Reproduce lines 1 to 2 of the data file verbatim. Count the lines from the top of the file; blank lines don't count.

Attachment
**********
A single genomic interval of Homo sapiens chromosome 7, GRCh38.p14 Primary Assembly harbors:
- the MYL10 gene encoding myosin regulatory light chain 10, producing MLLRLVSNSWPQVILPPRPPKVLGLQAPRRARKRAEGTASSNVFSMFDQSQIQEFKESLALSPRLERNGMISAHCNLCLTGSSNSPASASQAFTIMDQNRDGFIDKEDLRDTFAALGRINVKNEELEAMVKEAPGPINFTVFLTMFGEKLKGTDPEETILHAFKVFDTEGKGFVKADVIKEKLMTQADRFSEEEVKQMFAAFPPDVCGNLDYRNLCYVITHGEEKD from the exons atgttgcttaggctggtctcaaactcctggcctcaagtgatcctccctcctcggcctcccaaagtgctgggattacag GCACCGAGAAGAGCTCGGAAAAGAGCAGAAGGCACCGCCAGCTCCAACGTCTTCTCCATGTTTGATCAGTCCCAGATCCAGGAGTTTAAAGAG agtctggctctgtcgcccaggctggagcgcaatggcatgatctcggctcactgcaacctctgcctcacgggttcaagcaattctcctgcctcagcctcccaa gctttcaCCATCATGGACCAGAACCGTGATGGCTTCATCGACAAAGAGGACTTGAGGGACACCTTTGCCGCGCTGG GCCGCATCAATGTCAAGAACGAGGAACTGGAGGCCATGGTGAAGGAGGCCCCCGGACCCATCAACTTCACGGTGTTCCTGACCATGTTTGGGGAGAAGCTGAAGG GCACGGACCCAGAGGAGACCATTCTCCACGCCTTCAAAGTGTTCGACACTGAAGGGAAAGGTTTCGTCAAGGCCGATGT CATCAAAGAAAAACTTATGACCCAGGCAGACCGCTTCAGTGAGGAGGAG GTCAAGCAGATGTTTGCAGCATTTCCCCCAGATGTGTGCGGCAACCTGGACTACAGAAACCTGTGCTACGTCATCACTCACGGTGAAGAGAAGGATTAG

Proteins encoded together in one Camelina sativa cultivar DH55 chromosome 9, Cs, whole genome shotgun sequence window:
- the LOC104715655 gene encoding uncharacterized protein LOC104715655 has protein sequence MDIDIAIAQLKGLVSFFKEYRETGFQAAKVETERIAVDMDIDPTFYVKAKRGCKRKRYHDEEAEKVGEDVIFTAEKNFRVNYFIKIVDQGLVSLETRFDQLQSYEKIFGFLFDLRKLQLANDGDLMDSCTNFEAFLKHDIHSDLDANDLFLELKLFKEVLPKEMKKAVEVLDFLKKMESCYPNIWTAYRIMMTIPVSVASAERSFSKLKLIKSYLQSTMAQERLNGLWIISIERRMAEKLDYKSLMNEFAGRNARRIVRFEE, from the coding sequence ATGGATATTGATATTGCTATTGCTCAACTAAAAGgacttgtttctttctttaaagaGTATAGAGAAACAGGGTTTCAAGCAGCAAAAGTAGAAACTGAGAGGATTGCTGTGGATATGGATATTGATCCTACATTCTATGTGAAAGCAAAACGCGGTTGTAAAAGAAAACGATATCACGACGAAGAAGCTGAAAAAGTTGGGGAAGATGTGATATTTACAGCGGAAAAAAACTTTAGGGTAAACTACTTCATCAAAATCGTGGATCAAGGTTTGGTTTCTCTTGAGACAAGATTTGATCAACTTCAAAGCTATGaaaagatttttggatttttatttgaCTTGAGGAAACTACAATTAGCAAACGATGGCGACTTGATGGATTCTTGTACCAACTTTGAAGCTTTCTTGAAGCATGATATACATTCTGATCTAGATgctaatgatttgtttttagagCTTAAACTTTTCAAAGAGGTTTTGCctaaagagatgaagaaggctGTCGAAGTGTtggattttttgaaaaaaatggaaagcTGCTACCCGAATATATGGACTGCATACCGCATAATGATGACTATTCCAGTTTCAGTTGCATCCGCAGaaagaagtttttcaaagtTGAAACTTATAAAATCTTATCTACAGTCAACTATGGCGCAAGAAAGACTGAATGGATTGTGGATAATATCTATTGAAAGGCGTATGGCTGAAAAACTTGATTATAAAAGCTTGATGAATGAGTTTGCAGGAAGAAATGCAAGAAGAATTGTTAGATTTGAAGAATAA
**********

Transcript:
A single genomic interval of Homo sapiens chromosome 7, GRCh38.p14 Primary Assembly harbors:
- the MYL10 gene encoding myosin regulatory light chain 10, producing MLLRLVSNSWPQVILPPRPPKVLGLQAPRRARKRAEGTASSNVFSMFDQSQIQEFKESLALSPRLERNGMISAHCNLCLTGSSNSPASASQAFTIMDQNRDGFIDKEDLRDTFAALGRINVKNEELEAMVKEAPGPINFTVFLTMFGEKLKGTDPEETILHAFKVFDTEGKGFVKADVIKEKLMTQADRFSEEEVKQMFAAFPPDVCGNLDYRNLCYVITHGEEKD from the exons atgttgcttaggctggtctcaaactcctggcctcaagtgatcctccctcctcggcctcccaaagtgctgggattacag GCACCGAGAAGAGCTCGGAAAAGAGCAGAAGGCACCGCCAGCTCCAACGTCTTCTCCATGTTTGATCAGTCCCAGATCCAGGAGTTTAAAGAG agtctggctctgtcgcccaggctggagcgcaatggcatgatctcggctcactgcaacctctgcctcacgggttcaagcaattctcctgcctcagcctcccaa gctttcaCCATCATGGACCAGAACCGTGATGGCTTCATCGACAAAGAGGACTTGAGGGACACCTTTGCCGCGCTGG GCCGCATCAATGTCAAGAACGAGGAACTGGAGGCCATGGTGAAGGAGGCCCCCGGACCCATCAACTTCACGGTGTTCCTGACCATGTTTGGGGAGAAGCTGAAGG GCACGGACCCAGAGGAGACCATTCTCCACGCCTTCAAAGTGTTCGACACTGAAGGGAAAGGTTTCGTCAAGGCCGATGT CATCAAAGAAAAACTTATGACCCAGGCAGACCGCTTCAGTGAGGAGGAG GTCAAGCAGATGTTTGCAGCATTTCCCCCAGATGTGTGCGGCAACCTGGACTACAGAAACCTGTGCTACGTCATCACTCACGGTGAAGAGAAGGATTAG